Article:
Turtle bycatch

When you’re standing knee-deep in a stream, branches growing together into a leafy green tunnel above your head, slippery cobbles under your feet, expecting to find a steelhead or two in the net you just jerked out of the water, it can be a little startling to see a five-inch crayfish staring back at you, waving its claws.

Sometimes at work, when I’m lucky, I get to step outside my office for a little while and help the graduate students in my lab as they collect samples and data in the field. The project I work on the most involves scooping up fish in hand-held nets, but occasionally we capture other things, too – organisms we weren’t targeting or trying to catch, like that five-inch crayfish. In the fisheries world, this accidental take is called bycatch. Usually when scientists and managers are studying or trying to regulate bycatch, they’re dealing with marine life, but it happens in freshwater fisheries, too – and not just with crayfish.

When I catch a crayfish in my net, I pull it out and set it back in the stream where it came from (carefully, to preserve my fingers), but that’s not always possible in other situations. Some fishing nets are set underwater, and left to soak and collect fish for several hours before the catch is retrieved; that can be a problem if air-breathing aquatic animals – like turtles – also get caught.

A team of Canadian scientists recently published a case-study of freshwater turtle bycatch in a small lake in the journal Aquatic Conservation: Marine and Freshwater Ecosystems. They estimated the effectiveness of two methods for reducing turtle bycatch in Lake Opinicon, in southeast Ontario, Canada, which supports a small commercial fishery: adding “exclusion devices” to fish net openings that would keep most turtles out but let fish in, and shortening the fishing season.

The researchers measured the shells of four species of female turtles, and found that the smaller exclusion device they evaluated (which had an opening about two inches wide) would keep most turtles out of the fishnets – between 92 and 100 percent of three turtle species in the lake had shells too large to fit through the device. For the fourth and smallest turtle species the scientists studied, however, the exclusion device was not as successful – only 27 percent of those turtles were bigger than the opening.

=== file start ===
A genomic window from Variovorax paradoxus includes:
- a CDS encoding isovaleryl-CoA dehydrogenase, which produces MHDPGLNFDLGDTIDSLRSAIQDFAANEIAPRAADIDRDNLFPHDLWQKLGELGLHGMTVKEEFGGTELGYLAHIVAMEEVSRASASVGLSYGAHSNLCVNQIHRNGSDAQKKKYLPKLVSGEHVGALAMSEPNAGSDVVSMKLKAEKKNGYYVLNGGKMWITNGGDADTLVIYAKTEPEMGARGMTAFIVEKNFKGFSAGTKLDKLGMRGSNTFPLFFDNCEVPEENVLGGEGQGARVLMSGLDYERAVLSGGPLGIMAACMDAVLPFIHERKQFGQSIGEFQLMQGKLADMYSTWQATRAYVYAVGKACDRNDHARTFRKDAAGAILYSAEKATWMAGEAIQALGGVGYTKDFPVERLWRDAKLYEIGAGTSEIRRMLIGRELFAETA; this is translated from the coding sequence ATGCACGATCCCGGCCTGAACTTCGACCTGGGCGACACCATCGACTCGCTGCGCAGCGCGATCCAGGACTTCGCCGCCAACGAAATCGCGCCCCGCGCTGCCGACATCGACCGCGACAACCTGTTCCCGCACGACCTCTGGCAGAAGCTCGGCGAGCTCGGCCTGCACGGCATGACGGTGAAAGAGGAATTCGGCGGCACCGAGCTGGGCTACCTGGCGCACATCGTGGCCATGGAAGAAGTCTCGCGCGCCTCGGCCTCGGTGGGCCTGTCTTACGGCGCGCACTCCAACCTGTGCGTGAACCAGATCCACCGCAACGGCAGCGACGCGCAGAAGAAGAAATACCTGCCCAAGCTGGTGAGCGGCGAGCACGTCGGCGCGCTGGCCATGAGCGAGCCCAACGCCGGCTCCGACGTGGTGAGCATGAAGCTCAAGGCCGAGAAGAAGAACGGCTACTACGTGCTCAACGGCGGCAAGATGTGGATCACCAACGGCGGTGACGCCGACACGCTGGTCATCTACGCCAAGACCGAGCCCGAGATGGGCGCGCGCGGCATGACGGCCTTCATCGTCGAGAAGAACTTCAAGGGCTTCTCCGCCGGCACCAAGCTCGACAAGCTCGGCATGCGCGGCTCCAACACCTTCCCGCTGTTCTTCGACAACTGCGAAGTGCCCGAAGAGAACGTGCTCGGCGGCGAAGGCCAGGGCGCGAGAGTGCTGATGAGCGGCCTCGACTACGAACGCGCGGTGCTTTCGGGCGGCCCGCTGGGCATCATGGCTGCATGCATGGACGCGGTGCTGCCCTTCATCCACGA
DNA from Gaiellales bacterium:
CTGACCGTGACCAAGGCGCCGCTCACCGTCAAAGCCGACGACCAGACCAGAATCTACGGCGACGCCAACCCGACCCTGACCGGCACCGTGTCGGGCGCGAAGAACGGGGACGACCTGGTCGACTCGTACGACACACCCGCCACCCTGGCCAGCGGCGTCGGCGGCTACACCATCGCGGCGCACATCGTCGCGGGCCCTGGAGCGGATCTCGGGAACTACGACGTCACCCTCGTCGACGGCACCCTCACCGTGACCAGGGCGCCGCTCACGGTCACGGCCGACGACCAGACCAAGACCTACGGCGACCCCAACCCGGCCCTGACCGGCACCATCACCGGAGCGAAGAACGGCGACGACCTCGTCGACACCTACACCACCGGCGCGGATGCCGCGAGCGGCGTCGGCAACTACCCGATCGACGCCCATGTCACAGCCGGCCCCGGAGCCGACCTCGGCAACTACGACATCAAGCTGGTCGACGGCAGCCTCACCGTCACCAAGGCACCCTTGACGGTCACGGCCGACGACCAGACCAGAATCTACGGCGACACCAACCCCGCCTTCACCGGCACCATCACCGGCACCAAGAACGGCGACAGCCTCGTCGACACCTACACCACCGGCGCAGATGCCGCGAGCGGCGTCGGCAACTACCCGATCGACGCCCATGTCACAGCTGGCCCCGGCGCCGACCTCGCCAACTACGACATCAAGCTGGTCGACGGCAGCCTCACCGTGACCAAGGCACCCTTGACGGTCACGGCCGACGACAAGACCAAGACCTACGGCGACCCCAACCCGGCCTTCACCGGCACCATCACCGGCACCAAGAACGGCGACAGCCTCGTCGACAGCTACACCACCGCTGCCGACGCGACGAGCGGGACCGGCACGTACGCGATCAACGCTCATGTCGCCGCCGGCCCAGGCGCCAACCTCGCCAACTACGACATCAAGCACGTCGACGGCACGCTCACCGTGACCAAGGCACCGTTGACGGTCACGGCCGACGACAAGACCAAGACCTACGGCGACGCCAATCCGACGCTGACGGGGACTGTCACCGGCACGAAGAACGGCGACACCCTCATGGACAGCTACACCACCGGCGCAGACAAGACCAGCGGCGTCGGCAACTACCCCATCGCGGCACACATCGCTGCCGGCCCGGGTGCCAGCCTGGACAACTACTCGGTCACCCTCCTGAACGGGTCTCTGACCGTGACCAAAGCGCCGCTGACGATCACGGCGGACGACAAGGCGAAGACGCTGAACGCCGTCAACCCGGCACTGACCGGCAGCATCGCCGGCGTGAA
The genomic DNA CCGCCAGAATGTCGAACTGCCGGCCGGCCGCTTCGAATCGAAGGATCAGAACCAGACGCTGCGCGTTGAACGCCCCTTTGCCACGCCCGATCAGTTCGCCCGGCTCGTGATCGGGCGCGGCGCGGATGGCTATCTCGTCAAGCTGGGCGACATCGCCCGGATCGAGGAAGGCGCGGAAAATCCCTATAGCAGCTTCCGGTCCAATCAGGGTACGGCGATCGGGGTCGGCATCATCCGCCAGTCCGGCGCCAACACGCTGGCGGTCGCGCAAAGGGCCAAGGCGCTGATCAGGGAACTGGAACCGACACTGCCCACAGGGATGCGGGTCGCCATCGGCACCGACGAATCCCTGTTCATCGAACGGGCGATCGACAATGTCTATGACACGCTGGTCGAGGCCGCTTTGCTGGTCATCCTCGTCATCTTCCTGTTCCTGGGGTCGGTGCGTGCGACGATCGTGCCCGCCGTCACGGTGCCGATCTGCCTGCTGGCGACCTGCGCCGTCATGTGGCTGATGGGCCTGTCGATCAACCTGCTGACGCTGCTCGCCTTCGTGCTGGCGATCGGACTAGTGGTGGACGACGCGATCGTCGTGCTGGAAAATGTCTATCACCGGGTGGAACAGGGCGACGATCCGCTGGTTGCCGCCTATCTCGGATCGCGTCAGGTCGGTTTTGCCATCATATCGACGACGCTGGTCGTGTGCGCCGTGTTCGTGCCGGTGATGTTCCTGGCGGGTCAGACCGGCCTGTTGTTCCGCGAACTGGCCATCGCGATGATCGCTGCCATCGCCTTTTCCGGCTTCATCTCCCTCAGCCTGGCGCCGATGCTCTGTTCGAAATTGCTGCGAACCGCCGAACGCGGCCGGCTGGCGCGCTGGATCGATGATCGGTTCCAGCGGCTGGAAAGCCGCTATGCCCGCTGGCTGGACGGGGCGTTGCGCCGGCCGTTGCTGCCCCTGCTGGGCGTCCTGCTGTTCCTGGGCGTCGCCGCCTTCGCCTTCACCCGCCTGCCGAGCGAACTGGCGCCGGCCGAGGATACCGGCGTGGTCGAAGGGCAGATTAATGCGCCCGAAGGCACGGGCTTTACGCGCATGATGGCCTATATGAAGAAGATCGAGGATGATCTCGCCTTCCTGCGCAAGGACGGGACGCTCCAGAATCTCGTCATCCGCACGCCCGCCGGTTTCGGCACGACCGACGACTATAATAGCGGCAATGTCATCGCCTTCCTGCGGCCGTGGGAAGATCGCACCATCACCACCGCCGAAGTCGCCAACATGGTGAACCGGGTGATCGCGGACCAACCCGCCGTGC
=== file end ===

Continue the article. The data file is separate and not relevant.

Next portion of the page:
If managers close the fishery during the time when turtles are most active, that can reduce turtle bycatch; to evaluate the effect of closing the fishery a month earlier in the spring, the scientists measured how active the turtles were during May and June. Only one turtle species was most active right before the current closing date of June 20, but, as the authors note, “[w]hile seasonal activity rates vary among species, a shortened fishing season would still decrease the total number of turtles captured, provided that there is no compensatory increase in fishing effort.”

Based on demographic traits like the current number of turtles in the lake, how old female turtles are when they first reproduce, and the proportion of female turtles that reproduce each year, the researchers estimated how the population of each turtle species might increase or decrease over the next 500 years under different bycatch scenarios. They determined that for three of the turtle species, just one or two female turtle deaths due to bycatch each year could lead to a complete loss of the population from the lake within that timeframe.

When I catch a crayfish in my hand-held net I can let it go right away, but turtles caught in underwater fishnets don’t have that option. The unintended capture of turtles during fishing can have disastrous consequences – as the authors write, “it is imperative that appropriate bycatch mitigation measures . . . are put in place to ensure the long-term persistence of freshwater turtles.”

Researchers studied four turtle species in Lake Opinicon, in southeastern Ontario, Canada, including the painted turtle. 

(Image by Micheal Jewel via Flickr)